Those studying the grappling arts will be using their skeleton as a comprehensive biomechanical force in order to execute throws and gain leverage for various techniques. Of course, bones can also be utilised to apply force for chokes or strangles and shaped in order to deliver a variety of striking techniques. Interestingly, it is also our bones that defend striking techniques by either employing effective blocking movements, or when all else fails, acting as armour.
In Karate do Nyumon, Gichin Funakoshi states: “Practically every part of the body, from the top of ones head o the tips of one's toes, has a potential as some sort of weapon”. This quote clearly illustrates the comprehensive knowledge that has to be understood in order to appreciate the full array of weapons that the body possesses.
Students of Kendo, Kenjutsu and other weapon arts will know all too well the speed and force that can be produced when extending our biomechanical levers with a weapon. Swords are often viewed as an extension of the body and they are literally just that.
General knowledge of the anatomy of the skeleton would have been a compulsory module of any Samurai's training. This would have allowed sword strikes to be performed at the correct angle, thus avoiding the protective armour of the skeleton and making for a more efficient and faster kill.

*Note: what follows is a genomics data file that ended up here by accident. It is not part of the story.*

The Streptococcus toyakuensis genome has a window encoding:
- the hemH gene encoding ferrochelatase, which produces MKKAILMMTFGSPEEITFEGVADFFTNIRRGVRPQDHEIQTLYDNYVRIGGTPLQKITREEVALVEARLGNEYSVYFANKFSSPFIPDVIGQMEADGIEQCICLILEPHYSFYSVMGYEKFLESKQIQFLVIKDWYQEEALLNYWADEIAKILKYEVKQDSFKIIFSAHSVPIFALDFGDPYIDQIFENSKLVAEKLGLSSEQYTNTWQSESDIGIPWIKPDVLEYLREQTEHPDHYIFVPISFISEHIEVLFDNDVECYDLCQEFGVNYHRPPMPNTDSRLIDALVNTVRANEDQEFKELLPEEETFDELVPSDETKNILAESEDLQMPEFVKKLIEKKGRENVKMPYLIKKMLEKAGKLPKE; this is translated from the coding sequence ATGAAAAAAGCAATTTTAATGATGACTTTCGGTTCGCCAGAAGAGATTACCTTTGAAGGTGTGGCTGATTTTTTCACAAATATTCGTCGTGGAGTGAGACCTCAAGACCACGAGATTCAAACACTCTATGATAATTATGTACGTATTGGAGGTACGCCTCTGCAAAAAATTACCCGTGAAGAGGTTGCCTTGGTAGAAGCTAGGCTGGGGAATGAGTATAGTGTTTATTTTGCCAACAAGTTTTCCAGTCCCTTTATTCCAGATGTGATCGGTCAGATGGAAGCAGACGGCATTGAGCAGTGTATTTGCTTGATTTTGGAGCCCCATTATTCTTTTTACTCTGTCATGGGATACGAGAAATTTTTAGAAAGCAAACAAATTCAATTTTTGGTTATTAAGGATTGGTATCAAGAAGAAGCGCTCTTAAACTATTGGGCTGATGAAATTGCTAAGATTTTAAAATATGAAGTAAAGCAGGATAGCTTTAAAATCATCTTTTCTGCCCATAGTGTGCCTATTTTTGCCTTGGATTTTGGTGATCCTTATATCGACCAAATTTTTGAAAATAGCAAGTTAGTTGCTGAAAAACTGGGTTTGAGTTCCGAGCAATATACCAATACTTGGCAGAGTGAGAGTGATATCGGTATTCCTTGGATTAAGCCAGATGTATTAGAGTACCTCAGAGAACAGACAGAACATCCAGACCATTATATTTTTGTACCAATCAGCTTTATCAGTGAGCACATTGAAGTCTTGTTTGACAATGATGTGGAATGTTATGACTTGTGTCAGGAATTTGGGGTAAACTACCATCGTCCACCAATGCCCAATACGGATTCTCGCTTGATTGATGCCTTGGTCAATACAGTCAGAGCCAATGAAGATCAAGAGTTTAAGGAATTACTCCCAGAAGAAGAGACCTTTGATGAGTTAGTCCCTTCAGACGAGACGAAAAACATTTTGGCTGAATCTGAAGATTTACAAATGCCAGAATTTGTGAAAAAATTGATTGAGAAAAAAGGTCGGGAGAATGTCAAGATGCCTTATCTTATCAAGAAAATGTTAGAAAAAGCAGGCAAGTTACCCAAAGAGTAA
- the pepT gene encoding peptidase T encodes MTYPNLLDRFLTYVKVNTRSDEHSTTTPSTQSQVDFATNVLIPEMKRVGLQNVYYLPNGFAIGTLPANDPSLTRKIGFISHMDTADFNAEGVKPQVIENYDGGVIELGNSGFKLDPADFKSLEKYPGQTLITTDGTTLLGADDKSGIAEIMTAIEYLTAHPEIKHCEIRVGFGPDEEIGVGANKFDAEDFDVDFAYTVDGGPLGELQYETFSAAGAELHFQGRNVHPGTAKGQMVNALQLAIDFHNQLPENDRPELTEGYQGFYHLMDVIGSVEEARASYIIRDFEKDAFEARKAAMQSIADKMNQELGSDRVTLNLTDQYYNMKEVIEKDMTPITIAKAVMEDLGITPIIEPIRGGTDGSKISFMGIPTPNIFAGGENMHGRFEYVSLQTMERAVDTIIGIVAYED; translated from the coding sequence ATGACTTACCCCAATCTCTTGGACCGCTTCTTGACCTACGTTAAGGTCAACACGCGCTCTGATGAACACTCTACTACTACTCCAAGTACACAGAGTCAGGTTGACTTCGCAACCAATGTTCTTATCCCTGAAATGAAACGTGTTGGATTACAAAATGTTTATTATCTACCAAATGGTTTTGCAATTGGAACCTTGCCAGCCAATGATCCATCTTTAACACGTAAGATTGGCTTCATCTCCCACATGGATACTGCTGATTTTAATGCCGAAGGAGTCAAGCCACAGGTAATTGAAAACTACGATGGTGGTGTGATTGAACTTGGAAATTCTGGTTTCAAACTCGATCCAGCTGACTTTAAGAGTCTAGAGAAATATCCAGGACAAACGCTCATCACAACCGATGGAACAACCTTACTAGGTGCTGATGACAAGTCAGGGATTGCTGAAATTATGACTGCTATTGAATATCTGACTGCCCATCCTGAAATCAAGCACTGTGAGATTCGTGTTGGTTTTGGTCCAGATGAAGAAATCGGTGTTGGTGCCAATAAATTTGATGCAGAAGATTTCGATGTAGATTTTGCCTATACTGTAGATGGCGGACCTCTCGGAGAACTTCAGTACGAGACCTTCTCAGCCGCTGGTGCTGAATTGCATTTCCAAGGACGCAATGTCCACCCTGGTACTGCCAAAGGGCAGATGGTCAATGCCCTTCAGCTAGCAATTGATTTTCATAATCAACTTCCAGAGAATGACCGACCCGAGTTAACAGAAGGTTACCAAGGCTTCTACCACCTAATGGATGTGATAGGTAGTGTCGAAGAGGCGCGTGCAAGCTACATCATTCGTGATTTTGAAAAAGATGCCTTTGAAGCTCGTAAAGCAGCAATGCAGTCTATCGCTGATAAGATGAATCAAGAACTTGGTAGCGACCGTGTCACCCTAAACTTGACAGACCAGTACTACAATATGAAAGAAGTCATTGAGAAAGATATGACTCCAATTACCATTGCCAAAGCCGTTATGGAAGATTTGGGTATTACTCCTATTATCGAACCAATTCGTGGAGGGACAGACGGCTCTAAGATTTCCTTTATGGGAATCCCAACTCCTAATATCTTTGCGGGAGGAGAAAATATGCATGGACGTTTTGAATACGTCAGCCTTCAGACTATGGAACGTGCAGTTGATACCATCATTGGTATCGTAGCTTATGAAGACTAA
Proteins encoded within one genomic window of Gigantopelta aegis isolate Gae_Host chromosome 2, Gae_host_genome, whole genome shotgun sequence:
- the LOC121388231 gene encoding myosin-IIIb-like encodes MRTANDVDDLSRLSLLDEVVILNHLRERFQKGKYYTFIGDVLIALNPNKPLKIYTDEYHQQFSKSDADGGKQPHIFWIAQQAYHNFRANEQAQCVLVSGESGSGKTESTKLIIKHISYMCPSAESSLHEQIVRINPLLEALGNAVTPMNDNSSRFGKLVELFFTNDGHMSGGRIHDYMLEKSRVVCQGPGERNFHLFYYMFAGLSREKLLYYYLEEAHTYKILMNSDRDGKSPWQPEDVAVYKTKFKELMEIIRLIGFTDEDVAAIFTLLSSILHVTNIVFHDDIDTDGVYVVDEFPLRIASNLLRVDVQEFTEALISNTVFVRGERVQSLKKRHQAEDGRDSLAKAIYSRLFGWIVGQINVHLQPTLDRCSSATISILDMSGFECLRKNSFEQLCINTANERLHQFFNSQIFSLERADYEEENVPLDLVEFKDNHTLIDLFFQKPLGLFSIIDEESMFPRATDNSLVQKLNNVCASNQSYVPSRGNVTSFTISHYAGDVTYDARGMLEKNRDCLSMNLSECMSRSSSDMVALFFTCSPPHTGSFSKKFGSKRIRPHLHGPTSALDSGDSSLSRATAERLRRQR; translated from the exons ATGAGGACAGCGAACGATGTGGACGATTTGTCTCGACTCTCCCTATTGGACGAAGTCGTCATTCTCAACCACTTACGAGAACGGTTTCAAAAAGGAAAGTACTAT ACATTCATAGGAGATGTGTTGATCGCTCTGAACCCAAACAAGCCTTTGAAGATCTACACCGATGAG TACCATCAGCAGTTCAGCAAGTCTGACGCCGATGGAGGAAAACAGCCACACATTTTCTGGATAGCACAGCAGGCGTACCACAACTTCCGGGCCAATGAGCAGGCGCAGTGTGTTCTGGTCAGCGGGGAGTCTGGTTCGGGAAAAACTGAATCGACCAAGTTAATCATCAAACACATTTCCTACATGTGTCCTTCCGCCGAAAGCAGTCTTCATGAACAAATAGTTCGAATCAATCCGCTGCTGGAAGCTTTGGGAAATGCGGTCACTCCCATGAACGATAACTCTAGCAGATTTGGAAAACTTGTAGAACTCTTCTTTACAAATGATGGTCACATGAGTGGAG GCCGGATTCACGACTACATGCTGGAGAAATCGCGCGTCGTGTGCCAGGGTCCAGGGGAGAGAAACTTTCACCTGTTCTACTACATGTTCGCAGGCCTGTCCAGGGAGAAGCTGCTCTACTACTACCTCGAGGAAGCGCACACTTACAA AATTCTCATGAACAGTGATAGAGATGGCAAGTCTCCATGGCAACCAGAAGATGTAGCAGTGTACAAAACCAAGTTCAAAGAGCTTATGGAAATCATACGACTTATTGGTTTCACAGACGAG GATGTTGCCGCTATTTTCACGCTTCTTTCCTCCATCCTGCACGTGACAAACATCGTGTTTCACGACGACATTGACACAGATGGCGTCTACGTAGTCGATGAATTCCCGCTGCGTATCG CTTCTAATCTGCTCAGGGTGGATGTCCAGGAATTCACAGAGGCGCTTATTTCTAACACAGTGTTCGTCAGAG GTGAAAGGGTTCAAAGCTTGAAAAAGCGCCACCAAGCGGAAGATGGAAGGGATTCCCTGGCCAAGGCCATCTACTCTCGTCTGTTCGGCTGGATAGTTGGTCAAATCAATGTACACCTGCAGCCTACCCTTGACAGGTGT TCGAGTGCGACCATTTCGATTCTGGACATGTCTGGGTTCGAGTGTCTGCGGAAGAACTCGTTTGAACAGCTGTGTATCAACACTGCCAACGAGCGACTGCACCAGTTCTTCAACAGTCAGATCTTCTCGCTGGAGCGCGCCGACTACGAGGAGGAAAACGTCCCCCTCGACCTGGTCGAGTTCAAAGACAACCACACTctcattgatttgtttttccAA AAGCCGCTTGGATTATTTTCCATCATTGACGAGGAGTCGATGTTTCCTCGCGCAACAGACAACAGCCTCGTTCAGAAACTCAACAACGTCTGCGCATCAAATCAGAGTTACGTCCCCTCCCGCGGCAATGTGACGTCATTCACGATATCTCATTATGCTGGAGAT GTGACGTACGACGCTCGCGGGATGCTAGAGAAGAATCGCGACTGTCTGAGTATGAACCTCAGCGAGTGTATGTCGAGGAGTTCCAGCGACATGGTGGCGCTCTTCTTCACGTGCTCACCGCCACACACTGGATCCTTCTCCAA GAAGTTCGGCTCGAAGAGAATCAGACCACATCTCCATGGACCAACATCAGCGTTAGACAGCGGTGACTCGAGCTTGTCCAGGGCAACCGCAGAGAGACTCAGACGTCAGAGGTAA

Sadly, as today's martial arts are mainly taught as “sports” or “leisure” activities, these qualities do not form part of the curriculum. However, general knowledge of the body and its functions may help the student lead a healthier life and act as a “role model” to others.
Functions of the skeleton
The primary roles of the skeleton can be considered as the following:
1 - Provides a bony framework and gives the body shape
2 - Acts as a system of biomechanical levers to effect joint movement
3 - Protects vital organs and other soft tissues
4 - Provides surfaces for the attachment of soft tissues
5 - Production of blood cells within the red bone marrow
6 - A storage site for essential minerals e.g. calcium
Of course, as we have already identified, as martial artists we use the skeleton for several other purposes besides those listed, but for the purposes of our understanding, we can consider these as either:
Offensive, e.g. strikes, throws locks, chokes and grappling etc
Defensive, e.g. Blocks, armour plating etc